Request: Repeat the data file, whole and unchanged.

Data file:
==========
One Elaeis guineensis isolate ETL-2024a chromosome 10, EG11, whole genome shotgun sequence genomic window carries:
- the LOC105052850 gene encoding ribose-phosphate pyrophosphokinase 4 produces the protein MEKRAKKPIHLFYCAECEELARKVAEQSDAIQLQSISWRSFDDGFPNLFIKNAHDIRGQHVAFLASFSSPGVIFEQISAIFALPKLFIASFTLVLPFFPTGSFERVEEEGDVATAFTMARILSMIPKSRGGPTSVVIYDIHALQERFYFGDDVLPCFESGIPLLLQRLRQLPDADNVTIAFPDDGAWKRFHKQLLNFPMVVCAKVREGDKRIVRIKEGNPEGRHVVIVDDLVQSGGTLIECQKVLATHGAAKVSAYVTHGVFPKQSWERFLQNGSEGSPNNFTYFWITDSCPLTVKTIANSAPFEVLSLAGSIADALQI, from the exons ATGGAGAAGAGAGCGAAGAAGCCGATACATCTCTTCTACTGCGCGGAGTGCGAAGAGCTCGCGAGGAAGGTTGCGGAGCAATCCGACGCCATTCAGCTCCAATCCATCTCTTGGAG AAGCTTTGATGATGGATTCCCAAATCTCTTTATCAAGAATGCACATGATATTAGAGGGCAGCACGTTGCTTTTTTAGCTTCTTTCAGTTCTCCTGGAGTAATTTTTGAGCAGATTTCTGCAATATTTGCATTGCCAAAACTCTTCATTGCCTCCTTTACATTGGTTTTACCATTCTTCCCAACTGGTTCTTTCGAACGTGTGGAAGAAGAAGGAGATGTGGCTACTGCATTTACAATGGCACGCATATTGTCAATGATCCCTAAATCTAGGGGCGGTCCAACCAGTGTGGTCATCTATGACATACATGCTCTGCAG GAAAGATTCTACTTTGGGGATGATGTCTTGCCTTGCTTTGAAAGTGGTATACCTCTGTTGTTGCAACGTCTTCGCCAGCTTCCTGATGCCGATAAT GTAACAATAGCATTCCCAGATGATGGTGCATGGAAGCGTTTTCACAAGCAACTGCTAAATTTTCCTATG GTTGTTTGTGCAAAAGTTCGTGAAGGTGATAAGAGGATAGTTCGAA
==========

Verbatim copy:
One Elaeis guineensis isolate ETL-2024a chromosome 10, EG11, whole genome shotgun sequence genomic window carries:
- the LOC105052850 gene encoding ribose-phosphate pyrophosphokinase 4 produces the protein MEKRAKKPIHLFYCAECEELARKVAEQSDAIQLQSISWRSFDDGFPNLFIKNAHDIRGQHVAFLASFSSPGVIFEQISAIFALPKLFIASFTLVLPFFPTGSFERVEEEGDVATAFTMARILSMIPKSRGGPTSVVIYDIHALQERFYFGDDVLPCFESGIPLLLQRLRQLPDADNVTIAFPDDGAWKRFHKQLLNFPMVVCAKVREGDKRIVRIKEGNPEGRHVVIVDDLVQSGGTLIECQKVLATHGAAKVSAYVTHGVFPKQSWERFLQNGSEGSPNNFTYFWITDSCPLTVKTIANSAPFEVLSLAGSIADALQI, from the exons ATGGAGAAGAGAGCGAAGAAGCCGATACATCTCTTCTACTGCGCGGAGTGCGAAGAGCTCGCGAGGAAGGTTGCGGAGCAATCCGACGCCATTCAGCTCCAATCCATCTCTTGGAG AAGCTTTGATGATGGATTCCCAAATCTCTTTATCAAGAATGCACATGATATTAGAGGGCAGCACGTTGCTTTTTTAGCTTCTTTCAGTTCTCCTGGAGTAATTTTTGAGCAGATTTCTGCAATATTTGCATTGCCAAAACTCTTCATTGCCTCCTTTACATTGGTTTTACCATTCTTCCCAACTGGTTCTTTCGAACGTGTGGAAGAAGAAGGAGATGTGGCTACTGCATTTACAATGGCACGCATATTGTCAATGATCCCTAAATCTAGGGGCGGTCCAACCAGTGTGGTCATCTATGACATACATGCTCTGCAG GAAAGATTCTACTTTGGGGATGATGTCTTGCCTTGCTTTGAAAGTGGTATACCTCTGTTGTTGCAACGTCTTCGCCAGCTTCCTGATGCCGATAAT GTAACAATAGCATTCCCAGATGATGGTGCATGGAAGCGTTTTCACAAGCAACTGCTAAATTTTCCTATG GTTGTTTGTGCAAAAGTTCGTGAAGGTGATAAGAGGATAGTTCGAA